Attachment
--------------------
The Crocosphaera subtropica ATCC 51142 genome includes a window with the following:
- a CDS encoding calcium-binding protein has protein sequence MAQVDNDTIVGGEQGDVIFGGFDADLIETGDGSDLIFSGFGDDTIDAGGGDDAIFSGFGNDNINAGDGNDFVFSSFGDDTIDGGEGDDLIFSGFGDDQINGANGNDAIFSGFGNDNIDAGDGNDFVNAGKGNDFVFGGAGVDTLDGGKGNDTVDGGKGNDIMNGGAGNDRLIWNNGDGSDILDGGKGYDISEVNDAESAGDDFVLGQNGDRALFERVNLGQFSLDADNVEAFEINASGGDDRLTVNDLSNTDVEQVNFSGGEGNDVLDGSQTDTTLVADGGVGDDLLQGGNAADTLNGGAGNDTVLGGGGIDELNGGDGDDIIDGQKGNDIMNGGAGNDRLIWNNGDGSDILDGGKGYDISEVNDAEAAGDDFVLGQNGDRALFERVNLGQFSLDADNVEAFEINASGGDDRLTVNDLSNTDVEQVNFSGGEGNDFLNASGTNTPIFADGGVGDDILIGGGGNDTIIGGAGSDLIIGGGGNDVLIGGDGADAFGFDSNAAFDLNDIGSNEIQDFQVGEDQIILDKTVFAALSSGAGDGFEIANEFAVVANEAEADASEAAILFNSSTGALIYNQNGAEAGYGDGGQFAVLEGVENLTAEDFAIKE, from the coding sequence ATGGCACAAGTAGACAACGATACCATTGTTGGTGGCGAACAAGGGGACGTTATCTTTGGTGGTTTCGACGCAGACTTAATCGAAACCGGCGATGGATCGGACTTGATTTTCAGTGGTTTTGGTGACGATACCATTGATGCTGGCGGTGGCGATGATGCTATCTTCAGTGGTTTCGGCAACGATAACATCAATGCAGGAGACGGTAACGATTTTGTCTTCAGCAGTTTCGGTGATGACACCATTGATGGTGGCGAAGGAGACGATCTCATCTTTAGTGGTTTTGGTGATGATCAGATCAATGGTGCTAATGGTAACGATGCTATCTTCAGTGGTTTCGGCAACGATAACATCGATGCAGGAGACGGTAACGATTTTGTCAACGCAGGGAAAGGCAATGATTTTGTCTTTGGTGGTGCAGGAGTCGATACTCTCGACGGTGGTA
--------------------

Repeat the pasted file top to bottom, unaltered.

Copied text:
The Crocosphaera subtropica ATCC 51142 genome includes a window with the following:
- a CDS encoding calcium-binding protein has protein sequence MAQVDNDTIVGGEQGDVIFGGFDADLIETGDGSDLIFSGFGDDTIDAGGGDDAIFSGFGNDNINAGDGNDFVFSSFGDDTIDGGEGDDLIFSGFGDDQINGANGNDAIFSGFGNDNIDAGDGNDFVNAGKGNDFVFGGAGVDTLDGGKGNDTVDGGKGNDIMNGGAGNDRLIWNNGDGSDILDGGKGYDISEVNDAESAGDDFVLGQNGDRALFERVNLGQFSLDADNVEAFEINASGGDDRLTVNDLSNTDVEQVNFSGGEGNDVLDGSQTDTTLVADGGVGDDLLQGGNAADTLNGGAGNDTVLGGGGIDELNGGDGDDIIDGQKGNDIMNGGAGNDRLIWNNGDGSDILDGGKGYDISEVNDAEAAGDDFVLGQNGDRALFERVNLGQFSLDADNVEAFEINASGGDDRLTVNDLSNTDVEQVNFSGGEGNDFLNASGTNTPIFADGGVGDDILIGGGGNDTIIGGAGSDLIIGGGGNDVLIGGDGADAFGFDSNAAFDLNDIGSNEIQDFQVGEDQIILDKTVFAALSSGAGDGFEIANEFAVVANEAEADASEAAILFNSSTGALIYNQNGAEAGYGDGGQFAVLEGVENLTAEDFAIKE, from the coding sequence ATGGCACAAGTAGACAACGATACCATTGTTGGTGGCGAACAAGGGGACGTTATCTTTGGTGGTTTCGACGCAGACTTAATCGAAACCGGCGATGGATCGGACTTGATTTTCAGTGGTTTTGGTGACGATACCATTGATGCTGGCGGTGGCGATGATGCTATCTTCAGTGGTTTCGGCAACGATAACATCAATGCAGGAGACGGTAACGATTTTGTCTTCAGCAGTTTCGGTGATGACACCATTGATGGTGGCGAAGGAGACGATCTCATCTTTAGTGGTTTTGGTGATGATCAGATCAATGGTGCTAATGGTAACGATGCTATCTTCAGTGGTTTCGGCAACGATAACATCGATGCAGGAGACGGTAACGATTTTGTCAACGCAGGGAAAGGCAATGATTTTGTCTTTGGTGGTGCAGGAGTCGATACTCTCGACGGTGGTA